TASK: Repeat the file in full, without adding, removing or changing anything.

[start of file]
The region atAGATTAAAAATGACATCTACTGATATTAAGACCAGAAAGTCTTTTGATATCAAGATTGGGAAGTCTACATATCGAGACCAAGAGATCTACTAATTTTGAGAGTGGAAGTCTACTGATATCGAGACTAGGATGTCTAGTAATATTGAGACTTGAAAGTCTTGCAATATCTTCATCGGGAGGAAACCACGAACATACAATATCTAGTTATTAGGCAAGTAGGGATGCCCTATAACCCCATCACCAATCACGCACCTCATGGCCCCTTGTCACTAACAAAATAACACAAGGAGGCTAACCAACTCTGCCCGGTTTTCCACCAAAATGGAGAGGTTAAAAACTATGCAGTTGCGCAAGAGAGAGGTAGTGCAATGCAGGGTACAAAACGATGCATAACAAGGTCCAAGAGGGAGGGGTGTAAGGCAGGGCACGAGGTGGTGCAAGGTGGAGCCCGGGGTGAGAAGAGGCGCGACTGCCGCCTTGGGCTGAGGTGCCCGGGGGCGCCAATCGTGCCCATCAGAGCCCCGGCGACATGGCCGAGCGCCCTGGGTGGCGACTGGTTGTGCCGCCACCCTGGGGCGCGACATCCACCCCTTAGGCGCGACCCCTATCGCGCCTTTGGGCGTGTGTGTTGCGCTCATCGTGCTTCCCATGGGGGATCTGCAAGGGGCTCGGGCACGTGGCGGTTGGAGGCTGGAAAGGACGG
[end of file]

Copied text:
The region atAGATTAAAAATGACATCTACTGATATTAAGACCAGAAAGTCTTTTGATATCAAGATTGGGAAGTCTACATATCGAGACCAAGAGATCTACTAATTTTGAGAGTGGAAGTCTACTGATATCGAGACTAGGATGTCTAGTAATATTGAGACTTGAAAGTCTTGCAATATCTTCATCGGGAGGAAACCACGAACATACAATATCTAGTTATTAGGCAAGTAGGGATGCCCTATAACCCCATCACCAATCACGCACCTCATGGCCCCTTGTCACTAACAAAATAACACAAGGAGGCTAACCAACTCTGCCCGGTTTTCCACCAAAATGGAGAGGTTAAAAACTATGCAGTTGCGCAAGAGAGAGGTAGTGCAATGCAGGGTACAAAACGATGCATAACAAGGTCCAAGAGGGAGGGGTGTAAGGCAGGGCACGAGGTGGTGCAAGGTGGAGCCCGGGGTGAGAAGAGGCGCGACTGCCGCCTTGGGCTGAGGTGCCCGGGGGCGCCAATCGTGCCCATCAGAGCCCCGGCGACATGGCCGAGCGCCCTGGGTGGCGACTGGTTGTGCCGCCACCCTGGGGCGCGACATCCACCCCTTAGGCGCGACCCCTATCGCGCCTTTGGGCGTGTGTGTTGCGCTCATCGTGCTTCCCATGGGGGATCTGCAAGGGGCTCGGGCACGTGGCGGTTGGAGGCTGGAAAGGACGG